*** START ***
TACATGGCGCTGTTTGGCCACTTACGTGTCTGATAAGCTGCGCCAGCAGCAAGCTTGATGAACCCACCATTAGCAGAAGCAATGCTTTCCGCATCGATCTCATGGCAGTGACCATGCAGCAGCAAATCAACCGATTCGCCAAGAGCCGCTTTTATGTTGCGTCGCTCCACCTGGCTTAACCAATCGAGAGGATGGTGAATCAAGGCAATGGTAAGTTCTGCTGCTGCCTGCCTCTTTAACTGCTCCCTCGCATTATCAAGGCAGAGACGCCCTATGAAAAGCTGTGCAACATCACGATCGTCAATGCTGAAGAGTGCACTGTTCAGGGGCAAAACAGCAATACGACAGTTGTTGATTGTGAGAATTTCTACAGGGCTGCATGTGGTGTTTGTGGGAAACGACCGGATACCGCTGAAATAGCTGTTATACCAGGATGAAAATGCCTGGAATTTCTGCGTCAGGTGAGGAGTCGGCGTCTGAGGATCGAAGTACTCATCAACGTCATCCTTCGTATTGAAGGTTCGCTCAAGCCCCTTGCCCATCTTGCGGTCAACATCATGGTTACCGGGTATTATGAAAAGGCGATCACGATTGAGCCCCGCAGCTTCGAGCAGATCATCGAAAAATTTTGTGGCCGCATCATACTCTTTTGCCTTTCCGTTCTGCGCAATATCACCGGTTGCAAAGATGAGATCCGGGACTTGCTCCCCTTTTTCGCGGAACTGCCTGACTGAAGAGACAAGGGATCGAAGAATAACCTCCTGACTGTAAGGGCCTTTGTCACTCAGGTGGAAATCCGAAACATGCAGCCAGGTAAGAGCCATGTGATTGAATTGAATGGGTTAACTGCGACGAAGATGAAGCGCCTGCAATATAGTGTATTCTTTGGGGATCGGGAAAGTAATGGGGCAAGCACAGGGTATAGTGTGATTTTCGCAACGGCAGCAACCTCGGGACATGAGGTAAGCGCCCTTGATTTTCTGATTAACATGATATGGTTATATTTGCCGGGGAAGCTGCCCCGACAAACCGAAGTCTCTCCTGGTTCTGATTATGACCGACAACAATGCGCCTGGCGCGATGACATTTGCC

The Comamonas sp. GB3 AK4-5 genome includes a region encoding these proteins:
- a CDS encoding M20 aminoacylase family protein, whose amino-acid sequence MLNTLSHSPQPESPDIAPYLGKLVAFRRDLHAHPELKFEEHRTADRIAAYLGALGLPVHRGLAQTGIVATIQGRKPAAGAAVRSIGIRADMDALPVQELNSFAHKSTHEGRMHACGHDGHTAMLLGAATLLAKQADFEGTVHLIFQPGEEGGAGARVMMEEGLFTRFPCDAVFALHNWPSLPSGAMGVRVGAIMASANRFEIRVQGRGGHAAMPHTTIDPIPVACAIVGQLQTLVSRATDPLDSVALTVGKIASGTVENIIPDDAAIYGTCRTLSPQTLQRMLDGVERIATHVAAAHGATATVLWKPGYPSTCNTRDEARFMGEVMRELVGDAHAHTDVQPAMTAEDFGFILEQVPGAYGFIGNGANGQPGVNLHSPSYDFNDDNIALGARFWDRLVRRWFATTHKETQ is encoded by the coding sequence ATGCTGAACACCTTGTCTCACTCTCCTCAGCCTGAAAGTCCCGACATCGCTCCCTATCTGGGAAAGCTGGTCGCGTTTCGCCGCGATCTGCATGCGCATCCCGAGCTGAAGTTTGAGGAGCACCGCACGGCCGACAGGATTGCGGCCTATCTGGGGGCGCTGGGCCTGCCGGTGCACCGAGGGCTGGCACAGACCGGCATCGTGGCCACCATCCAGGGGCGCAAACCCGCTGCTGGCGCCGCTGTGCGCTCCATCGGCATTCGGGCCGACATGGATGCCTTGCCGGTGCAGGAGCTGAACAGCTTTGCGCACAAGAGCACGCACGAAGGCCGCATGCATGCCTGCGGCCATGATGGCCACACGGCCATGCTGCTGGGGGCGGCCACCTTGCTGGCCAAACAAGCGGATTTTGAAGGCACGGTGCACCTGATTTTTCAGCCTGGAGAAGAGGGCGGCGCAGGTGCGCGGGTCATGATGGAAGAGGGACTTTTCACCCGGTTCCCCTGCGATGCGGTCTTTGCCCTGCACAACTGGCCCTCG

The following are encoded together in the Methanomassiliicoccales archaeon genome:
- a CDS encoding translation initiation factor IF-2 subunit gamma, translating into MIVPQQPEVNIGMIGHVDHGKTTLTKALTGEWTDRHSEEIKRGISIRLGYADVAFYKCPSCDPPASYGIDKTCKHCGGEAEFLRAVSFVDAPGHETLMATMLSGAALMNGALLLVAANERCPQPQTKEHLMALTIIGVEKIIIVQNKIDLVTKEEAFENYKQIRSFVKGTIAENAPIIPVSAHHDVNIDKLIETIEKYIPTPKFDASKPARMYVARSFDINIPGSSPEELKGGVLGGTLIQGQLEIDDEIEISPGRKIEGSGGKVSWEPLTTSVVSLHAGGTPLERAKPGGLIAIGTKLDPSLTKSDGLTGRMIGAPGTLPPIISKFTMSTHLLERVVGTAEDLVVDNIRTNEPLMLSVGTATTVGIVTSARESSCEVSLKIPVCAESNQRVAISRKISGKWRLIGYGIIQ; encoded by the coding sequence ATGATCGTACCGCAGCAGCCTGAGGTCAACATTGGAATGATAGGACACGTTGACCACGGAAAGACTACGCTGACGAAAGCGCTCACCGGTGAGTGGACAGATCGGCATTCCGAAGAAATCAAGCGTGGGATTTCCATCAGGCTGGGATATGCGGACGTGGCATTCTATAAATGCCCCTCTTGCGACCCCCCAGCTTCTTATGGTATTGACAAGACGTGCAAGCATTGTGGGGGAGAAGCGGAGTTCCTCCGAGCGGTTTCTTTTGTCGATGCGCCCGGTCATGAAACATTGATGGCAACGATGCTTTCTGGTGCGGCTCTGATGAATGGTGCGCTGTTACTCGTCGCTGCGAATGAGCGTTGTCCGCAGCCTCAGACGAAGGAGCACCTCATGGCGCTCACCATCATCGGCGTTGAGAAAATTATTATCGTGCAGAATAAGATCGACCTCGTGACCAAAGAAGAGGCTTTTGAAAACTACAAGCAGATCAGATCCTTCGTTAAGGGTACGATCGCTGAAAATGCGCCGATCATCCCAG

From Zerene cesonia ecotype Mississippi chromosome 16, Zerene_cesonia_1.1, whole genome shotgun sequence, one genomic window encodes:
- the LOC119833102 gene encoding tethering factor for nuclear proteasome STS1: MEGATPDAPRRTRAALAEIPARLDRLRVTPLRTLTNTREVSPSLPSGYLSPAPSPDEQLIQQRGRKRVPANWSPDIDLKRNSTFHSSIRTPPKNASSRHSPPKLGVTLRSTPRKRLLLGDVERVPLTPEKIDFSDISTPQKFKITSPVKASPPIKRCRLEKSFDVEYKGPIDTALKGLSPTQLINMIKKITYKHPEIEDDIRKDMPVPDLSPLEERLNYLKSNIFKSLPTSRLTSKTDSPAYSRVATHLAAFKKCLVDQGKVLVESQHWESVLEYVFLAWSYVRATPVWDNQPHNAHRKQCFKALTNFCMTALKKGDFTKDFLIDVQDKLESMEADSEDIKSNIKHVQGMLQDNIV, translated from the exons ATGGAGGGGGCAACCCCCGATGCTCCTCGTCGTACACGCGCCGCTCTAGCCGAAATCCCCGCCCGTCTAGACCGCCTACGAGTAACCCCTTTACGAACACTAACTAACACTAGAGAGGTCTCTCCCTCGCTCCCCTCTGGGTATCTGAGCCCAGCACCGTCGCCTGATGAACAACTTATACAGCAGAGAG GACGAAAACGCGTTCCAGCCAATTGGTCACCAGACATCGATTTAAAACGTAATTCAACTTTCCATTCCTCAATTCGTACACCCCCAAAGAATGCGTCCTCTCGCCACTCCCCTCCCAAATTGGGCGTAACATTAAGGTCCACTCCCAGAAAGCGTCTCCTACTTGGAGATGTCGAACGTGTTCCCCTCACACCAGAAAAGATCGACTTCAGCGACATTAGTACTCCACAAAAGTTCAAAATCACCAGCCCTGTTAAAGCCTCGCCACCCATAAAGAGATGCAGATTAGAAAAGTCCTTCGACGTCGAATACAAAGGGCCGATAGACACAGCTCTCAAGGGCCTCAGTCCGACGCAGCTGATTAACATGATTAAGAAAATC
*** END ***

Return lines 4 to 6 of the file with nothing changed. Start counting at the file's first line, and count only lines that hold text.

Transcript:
The following are encoded together in the Methanomassiliicoccales archaeon genome:
- a CDS encoding translation initiation factor IF-2 subunit gamma, translating into MIVPQQPEVNIGMIGHVDHGKTTLTKALTGEWTDRHSEEIKRGISIRLGYADVAFYKCPSCDPPASYGIDKTCKHCGGEAEFLRAVSFVDAPGHETLMATMLSGAALMNGALLLVAANERCPQPQTKEHLMALTIIGVEKIIIVQNKIDLVTKEEAFENYKQIRSFVKGTIAENAPIIPVSAHHDVNIDKLIETIEKYIPTPKFDASKPARMYVARSFDINIPGSSPEELKGGVLGGTLIQGQLEIDDEIEISPGRKIEGSGGKVSWEPLTTSVVSLHAGGTPLERAKPGGLIAIGTKLDPSLTKSDGLTGRMIGAPGTLPPIISKFTMSTHLLERVVGTAEDLVVDNIRTNEPLMLSVGTATTVGIVTSARESSCEVSLKIPVCAESNQRVAISRKISGKWRLIGYGIIQ; encoded by the coding sequence ATGATCGTACCGCAGCAGCCTGAGGTCAACATTGGAATGATAGGACACGTTGACCACGGAAAGACTACGCTGACGAAAGCGCTCACCGGTGAGTGGACAGATCGGCATTCCGAAGAAATCAAGCGTGGGATTTCCATCAGGCTGGGATATGCGGACGTGGCATTCTATAAATGCCCCTCTTGCGACCCCCCAGCTTCTTATGGTATTGACAAGACGTGCAAGCATTGTGGGGGAGAAGCGGAGTTCCTCCGAGCGGTTTCTTTTGTCGATGCGCCCGGTCATGAAACATTGATGGCAACGATGCTTTCTGGTGCGGCTCTGATGAATGGTGCGCTGTTACTCGTCGCTGCGAATGAGCGTTGTCCGCAGCCTCAGACGAAGGAGCACCTCATGGCGCTCACCATCATCGGCGTTGAGAAAATTATTATCGTGCAGAATAAGATCGACCTCGTGACCAAAGAAGAGGCTTTTGAAAACTACAAGCAGATCAGATCCTTCGTTAAGGGTACGATCGCTGAAAATGCGCCGATCATCCCAG

From Zerene cesonia ecotype Mississippi chromosome 16, Zerene_cesonia_1.1, whole genome shotgun sequence, one genomic window encodes: